As the years went by, the Comet was fading into a dull, lifeless car. My wife was diagnosed with a brain tumor; the tumor was operable, and a success. I knew I had a promise to keep.  I headed for Full Tilt Street Rods with the Comet. Clay Mullis listened to my story. Clay and his men worked tirelessly to finish the car for SEMA, a lot of it on their own time.  We lost Kathy’s dad unexpectedly during the project, but we all believe he can see it and is smiling.

The Comet made its debut at the 2009 SEMA Convention. Kathy was brought home in the same car 46 years ago to the day.

Vehicle was built at:   Full Tilt Street Rods, Grand Junction Colorado

Condition of vehicle at purchase: My father bought the car new in 1961.  Purchae Price:  $1600

Frame: Custom by Full Tilt

Rear end: Strange Engineering, posi, narrowed with Strange 4:11.  Custom chromed four link with air ride shock waves in the rear and a Mustang 2 style custom front end with pro shocks on air ride bags.  Brakes are GM discs in front and ford racing discs in the rear.

Wheels are Boyd Coddington 17×7 fronts and 17×10 rears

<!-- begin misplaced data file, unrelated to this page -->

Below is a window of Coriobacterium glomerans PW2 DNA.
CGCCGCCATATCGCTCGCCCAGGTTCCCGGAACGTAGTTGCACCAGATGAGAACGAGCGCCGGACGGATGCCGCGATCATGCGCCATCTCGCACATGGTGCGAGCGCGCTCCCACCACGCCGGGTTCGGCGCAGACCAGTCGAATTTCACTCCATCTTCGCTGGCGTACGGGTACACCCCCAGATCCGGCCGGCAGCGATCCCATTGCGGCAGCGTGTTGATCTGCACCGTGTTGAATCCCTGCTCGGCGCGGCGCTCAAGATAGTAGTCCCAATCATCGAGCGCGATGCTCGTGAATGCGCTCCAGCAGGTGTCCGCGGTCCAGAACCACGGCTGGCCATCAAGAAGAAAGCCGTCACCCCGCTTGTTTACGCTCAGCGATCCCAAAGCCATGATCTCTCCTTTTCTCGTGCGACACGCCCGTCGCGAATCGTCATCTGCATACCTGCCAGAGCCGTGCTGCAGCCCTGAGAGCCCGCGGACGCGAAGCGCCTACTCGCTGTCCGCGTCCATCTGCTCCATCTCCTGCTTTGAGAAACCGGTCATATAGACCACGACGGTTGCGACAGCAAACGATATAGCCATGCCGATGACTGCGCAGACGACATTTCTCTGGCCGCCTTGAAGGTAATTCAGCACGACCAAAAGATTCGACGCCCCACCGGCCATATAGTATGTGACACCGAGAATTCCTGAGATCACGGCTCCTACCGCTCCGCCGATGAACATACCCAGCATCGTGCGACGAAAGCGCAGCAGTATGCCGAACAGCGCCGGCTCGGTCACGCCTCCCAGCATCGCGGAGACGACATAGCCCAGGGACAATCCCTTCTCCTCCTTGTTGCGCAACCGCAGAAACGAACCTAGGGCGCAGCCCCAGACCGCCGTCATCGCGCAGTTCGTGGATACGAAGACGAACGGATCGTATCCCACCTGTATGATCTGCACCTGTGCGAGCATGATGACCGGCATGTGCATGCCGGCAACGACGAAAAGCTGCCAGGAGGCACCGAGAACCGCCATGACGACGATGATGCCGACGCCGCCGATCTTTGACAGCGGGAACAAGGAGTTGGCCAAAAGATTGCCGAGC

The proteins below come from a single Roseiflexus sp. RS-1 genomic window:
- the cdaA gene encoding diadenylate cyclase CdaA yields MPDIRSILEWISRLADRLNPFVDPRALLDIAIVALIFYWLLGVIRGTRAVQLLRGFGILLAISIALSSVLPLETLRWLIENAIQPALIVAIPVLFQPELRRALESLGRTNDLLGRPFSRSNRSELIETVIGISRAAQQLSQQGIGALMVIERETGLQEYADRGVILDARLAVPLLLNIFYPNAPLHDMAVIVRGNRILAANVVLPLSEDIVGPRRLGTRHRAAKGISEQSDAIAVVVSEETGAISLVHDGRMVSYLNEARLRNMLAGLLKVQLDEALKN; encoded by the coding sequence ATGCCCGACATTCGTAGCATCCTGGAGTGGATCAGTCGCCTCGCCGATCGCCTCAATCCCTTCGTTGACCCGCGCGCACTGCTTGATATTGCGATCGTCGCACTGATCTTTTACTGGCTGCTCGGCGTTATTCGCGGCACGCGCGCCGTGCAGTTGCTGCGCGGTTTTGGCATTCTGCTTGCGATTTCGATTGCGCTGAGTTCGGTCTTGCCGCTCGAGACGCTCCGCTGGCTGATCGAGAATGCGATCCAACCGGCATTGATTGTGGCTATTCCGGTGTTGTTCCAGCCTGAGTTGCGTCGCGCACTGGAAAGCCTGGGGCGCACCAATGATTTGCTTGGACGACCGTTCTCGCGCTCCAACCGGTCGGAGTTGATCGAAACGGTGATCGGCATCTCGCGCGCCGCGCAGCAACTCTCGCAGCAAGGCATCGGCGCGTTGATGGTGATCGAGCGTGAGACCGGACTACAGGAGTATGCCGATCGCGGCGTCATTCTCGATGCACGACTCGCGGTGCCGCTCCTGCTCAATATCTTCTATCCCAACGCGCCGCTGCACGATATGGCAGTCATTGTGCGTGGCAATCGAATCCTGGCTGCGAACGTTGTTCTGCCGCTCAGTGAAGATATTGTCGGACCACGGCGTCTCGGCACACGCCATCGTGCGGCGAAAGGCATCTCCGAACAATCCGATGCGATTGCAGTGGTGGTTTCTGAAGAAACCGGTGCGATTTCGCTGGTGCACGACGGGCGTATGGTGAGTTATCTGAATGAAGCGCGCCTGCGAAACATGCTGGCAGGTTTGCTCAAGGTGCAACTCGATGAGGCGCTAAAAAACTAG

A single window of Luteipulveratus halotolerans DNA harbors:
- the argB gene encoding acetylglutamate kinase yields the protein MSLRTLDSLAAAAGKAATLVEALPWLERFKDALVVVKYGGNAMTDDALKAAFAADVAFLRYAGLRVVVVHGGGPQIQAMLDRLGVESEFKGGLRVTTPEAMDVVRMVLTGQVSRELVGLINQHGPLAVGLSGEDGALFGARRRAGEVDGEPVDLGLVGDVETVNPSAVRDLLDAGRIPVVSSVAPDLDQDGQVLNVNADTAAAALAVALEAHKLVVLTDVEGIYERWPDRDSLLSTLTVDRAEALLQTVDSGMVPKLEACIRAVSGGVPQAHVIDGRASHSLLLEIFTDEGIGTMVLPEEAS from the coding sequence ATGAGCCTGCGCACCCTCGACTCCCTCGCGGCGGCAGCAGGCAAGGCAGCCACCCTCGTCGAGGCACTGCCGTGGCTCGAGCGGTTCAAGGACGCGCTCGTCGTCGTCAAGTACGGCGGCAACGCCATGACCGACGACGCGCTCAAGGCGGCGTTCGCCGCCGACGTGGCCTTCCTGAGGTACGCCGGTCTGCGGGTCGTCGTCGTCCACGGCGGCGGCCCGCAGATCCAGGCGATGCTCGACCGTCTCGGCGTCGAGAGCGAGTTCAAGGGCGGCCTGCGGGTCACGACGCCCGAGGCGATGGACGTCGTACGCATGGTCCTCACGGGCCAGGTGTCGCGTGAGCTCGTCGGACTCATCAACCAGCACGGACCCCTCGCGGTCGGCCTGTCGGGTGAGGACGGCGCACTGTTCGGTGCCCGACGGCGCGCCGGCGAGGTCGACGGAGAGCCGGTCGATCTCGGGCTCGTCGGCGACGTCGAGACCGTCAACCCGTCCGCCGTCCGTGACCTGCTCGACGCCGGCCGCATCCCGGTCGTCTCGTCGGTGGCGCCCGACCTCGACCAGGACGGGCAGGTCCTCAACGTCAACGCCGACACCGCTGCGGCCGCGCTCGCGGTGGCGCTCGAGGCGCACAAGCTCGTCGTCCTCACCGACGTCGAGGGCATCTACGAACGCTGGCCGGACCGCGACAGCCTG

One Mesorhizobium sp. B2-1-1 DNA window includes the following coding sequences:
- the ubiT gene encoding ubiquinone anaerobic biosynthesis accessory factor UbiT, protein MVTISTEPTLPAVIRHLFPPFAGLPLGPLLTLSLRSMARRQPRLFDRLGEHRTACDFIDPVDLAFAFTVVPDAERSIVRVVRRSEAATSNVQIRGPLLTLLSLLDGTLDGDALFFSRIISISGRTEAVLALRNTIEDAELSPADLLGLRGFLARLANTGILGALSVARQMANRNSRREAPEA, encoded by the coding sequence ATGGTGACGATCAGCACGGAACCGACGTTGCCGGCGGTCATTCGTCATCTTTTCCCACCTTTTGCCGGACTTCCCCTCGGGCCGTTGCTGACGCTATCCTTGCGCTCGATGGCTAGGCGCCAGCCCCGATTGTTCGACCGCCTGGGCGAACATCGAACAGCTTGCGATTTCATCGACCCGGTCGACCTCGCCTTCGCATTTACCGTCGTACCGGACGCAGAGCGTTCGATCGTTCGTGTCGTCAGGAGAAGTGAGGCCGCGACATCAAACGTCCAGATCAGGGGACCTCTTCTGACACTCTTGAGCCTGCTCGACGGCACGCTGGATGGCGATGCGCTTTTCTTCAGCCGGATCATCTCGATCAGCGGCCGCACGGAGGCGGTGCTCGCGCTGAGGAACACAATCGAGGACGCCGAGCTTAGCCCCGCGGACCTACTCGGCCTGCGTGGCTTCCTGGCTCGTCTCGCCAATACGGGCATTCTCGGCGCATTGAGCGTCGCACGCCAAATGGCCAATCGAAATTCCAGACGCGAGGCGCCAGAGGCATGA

Tires are 215/50/17 BFG’s, rears are 335/35/17 Dunlops.


I love these in process shots like this.  Hours and hours of grinding, welding, wrenching.  It’s the heart of the hobby.

1961 comet custom front end work

Engine:  Mid 80s 351 Windsor bored, stroked and balanced and runs Imagine Injection, Crane cam, TRW pistons and rings, Crane crank, Cloys rods and timing chain.  9.5:1 compression with Edelbrock RPM heads, a March pulley system and Flowmaster muffs.  Spark comes from a Compu-tronix unit and makes about 500 horsepower.  All engine work is credited to BC Engineering.

To put all this power down on the old Merc’ hot rod is a Full Tilt built  Performance Transmission and trans cooler with a 3k stall converter, Drive Line Industries (Grand Junction, CO) driveshaft.

Stroked 351w with fuel injectionStraight 6 cyl original engine

Man!  These 2 engine bays can’t be more different.

Body work includes suicide doors, front tilt hood, cut and filled bumpers, steel hood scoop made from 2 front fenders and custom guage cluster on the bell housing.  Paint is a custom purple hue and was completed by Full Tilt.  Lights are stock with billet aluminum housings, custom frenched turn signals in the front and rear bumpers.

Interior uses ultra leather vanilla, stock customized seats, EZ wiring harness and Dakota Digital instruments.  Steering gear is a Water Fall Flaming River unit with B&M paddle shifters and the always trusty Vintage Air a/c.

Kathy emailed this note.  “Tho’ the comet has great sentimental value to our family…. we never dreamed anyone else would have an interest. Nor did we ever dream she’d come out so cool.”

Thanks to Kathy for sharing her Comet story with us.  It definitely came out COOL!

Comet built for dad!  Warren would be proud.

What a cool tribute to Warren Jones, original owner of the Comet!  I think he’d be very proud.

Full Tilt Street Rods